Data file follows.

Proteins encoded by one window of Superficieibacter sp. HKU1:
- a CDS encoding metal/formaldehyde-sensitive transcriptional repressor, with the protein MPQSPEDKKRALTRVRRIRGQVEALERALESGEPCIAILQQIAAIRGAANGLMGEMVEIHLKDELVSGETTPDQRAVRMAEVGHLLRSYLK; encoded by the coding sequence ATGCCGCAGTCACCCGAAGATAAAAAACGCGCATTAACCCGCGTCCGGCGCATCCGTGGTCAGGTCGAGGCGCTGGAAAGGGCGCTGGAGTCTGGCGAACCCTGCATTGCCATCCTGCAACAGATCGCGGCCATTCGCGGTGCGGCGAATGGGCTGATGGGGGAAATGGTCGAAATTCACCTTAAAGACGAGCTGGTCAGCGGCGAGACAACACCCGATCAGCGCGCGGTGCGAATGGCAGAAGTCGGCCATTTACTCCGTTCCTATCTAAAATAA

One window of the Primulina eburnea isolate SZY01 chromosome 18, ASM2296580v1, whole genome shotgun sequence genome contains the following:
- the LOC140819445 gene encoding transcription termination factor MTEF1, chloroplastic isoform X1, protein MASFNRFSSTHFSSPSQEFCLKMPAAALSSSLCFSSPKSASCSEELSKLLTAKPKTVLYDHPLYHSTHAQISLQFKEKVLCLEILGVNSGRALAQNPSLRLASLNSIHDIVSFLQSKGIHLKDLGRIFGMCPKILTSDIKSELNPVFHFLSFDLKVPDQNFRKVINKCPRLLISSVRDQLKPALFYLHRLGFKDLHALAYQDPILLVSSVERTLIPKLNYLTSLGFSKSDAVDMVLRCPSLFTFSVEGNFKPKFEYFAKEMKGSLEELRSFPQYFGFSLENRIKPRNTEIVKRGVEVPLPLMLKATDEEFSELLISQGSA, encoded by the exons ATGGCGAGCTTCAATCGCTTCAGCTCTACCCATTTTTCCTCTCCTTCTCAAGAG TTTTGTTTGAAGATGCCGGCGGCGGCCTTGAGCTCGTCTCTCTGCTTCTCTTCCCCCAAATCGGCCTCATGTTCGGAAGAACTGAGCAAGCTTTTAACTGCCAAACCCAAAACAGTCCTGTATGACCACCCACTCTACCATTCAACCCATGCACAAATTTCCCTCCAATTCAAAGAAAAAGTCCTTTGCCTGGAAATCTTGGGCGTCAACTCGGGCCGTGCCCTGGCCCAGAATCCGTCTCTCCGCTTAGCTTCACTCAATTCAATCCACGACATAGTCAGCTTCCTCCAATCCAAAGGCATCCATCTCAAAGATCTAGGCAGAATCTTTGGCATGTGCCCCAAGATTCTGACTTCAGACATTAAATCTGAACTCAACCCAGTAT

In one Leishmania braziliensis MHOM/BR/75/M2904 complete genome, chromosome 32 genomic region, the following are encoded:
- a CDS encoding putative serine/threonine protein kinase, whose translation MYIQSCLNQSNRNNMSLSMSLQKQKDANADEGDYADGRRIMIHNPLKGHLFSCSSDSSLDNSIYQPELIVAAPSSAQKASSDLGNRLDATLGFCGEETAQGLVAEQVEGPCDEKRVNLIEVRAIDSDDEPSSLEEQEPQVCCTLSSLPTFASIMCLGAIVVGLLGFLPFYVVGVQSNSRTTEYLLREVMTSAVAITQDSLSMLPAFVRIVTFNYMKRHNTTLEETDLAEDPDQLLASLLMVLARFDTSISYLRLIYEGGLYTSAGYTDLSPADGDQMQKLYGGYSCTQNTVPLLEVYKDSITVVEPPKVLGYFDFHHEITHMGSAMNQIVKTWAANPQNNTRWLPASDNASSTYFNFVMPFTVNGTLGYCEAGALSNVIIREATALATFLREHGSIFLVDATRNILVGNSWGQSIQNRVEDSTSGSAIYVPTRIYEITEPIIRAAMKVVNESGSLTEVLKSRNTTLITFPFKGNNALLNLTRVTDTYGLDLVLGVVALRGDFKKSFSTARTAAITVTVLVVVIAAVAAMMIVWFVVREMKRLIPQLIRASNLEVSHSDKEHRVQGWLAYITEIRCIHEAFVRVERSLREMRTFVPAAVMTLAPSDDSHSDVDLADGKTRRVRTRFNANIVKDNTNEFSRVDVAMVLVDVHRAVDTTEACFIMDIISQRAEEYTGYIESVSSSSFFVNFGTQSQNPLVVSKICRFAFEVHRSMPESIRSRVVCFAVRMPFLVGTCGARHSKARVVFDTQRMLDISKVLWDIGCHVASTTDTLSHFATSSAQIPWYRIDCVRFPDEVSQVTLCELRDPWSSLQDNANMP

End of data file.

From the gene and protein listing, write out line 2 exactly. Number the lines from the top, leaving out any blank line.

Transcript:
- a CDS encoding metal/formaldehyde-sensitive transcriptional repressor, with the protein MPQSPEDKKRALTRVRRIRGQVEALERALESGEPCIAILQQIAAIRGAANGLMGEMVEIHLKDELVSGETTPDQRAVRMAEVGHLLRSYLK; encoded by the coding sequence ATGCCGCAGTCACCCGAAGATAAAAAACGCGCATTAACCCGCGTCCGGCGCATCCGTGGTCAGGTCGAGGCGCTGGAAAGGGCGCTGGAGTCTGGCGAACCCTGCATTGCCATCCTGCAACAGATCGCGGCCATTCGCGGTGCGGCGAATGGGCTGATGGGGGAAATGGTCGAAATTCACCTTAAAGACGAGCTGGTCAGCGGCGAGACAACACCCGATCAGCGCGCGGTGCGAATGGCAGAAGTCGGCCATTTACTCCGTTCCTATCTAAAATAA